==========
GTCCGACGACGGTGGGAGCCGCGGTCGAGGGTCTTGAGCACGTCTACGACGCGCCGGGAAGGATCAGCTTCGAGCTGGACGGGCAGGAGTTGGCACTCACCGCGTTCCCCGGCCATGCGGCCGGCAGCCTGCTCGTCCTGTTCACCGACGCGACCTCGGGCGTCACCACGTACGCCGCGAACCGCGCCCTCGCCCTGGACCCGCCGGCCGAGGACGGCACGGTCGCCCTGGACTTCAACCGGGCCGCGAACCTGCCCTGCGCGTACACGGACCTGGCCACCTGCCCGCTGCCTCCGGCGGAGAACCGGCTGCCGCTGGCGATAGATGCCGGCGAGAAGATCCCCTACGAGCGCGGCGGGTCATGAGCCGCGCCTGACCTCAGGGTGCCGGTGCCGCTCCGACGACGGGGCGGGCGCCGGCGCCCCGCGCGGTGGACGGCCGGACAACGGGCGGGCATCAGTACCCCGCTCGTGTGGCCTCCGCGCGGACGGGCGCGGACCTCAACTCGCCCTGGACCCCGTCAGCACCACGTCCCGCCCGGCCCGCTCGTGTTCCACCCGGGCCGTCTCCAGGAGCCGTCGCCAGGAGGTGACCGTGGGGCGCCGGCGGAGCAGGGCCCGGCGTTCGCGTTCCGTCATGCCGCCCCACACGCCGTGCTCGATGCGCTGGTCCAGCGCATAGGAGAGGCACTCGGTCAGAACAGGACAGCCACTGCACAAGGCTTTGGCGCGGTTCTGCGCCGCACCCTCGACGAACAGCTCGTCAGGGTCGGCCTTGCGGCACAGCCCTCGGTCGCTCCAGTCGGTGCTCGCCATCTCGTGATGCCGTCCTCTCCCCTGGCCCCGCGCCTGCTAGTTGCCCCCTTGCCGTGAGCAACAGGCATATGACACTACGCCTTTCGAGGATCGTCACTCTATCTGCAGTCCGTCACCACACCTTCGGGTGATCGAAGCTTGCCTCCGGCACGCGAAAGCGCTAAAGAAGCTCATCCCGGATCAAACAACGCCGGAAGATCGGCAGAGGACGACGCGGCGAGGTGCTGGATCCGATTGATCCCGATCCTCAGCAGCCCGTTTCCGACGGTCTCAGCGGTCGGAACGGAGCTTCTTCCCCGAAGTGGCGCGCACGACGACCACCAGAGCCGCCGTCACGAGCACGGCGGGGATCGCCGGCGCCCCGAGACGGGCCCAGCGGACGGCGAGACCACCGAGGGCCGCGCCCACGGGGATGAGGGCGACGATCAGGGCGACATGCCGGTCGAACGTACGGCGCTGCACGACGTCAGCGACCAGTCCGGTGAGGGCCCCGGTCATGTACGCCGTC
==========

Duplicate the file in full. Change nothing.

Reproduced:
GTCCGACGACGGTGGGAGCCGCGGTCGAGGGTCTTGAGCACGTCTACGACGCGCCGGGAAGGATCAGCTTCGAGCTGGACGGGCAGGAGTTGGCACTCACCGCGTTCCCCGGCCATGCGGCCGGCAGCCTGCTCGTCCTGTTCACCGACGCGACCTCGGGCGTCACCACGTACGCCGCGAACCGCGCCCTCGCCCTGGACCCGCCGGCCGAGGACGGCACGGTCGCCCTGGACTTCAACCGGGCCGCGAACCTGCCCTGCGCGTACACGGACCTGGCCACCTGCCCGCTGCCTCCGGCGGAGAACCGGCTGCCGCTGGCGATAGATGCCGGCGAGAAGATCCCCTACGAGCGCGGCGGGTCATGAGCCGCGCCTGACCTCAGGGTGCCGGTGCCGCTCCGACGACGGGGCGGGCGCCGGCGCCCCGCGCGGTGGACGGCCGGACAACGGGCGGGCATCAGTACCCCGCTCGTGTGGCCTCCGCGCGGACGGGCGCGGACCTCAACTCGCCCTGGACCCCGTCAGCACCACGTCCCGCCCGGCCCGCTCGTGTTCCACCCGGGCCGTCTCCAGGAGCCGTCGCCAGGAGGTGACCGTGGGGCGCCGGCGGAGCAGGGCCCGGCGTTCGCGTTCCGTCATGCCGCCCCACACGCCGTGCTCGATGCGCTGGTCCAGCGCATAGGAGAGGCACTCGGTCAGAACAGGACAGCCACTGCACAAGGCTTTGGCGCGGTTCTGCGCCGCACCCTCGACGAACAGCTCGTCAGGGTCGGCCTTGCGGCACAGCCCTCGGTCGCTCCAGTCGGTGCTCGCCATCTCGTGATGCCGTCCTCTCCCCTGGCCCCGCGCCTGCTAGTTGCCCCCTTGCCGTGAGCAACAGGCATATGACACTACGCCTTTCGAGGATCGTCACTCTATCTGCAGTCCGTCACCACACCTTCGGGTGATCGAAGCTTGCCTCCGGCACGCGAAAGCGCTAAAGAAGCTCATCCCGGATCAAACAACGCCGGAAGATCGGCAGAGGACGACGCGGCGAGGTGCTGGATCCGATTGATCCCGATCCTCAGCAGCCCGTTTCCGACGGTCTCAGCGGTCGGAACGGAGCTTCTTCCCCGAAGTGGCGCGCACGACGACCACCAGAGCCGCCGTCACGAGCACGGCGGGGATCGCCGGCGCCCCGAGACGGGCCCAGCGGACGGCGAGACCACCGAGGGCCGCGCCCACGGGGATGAGGGCGACGATCAGGGCGACATGCCGGTCGAACGTACGGCGCTGCACGACGTCAGCGACCAGTCCGGTGAGGGCCCCGGTCATGTACGCCGTC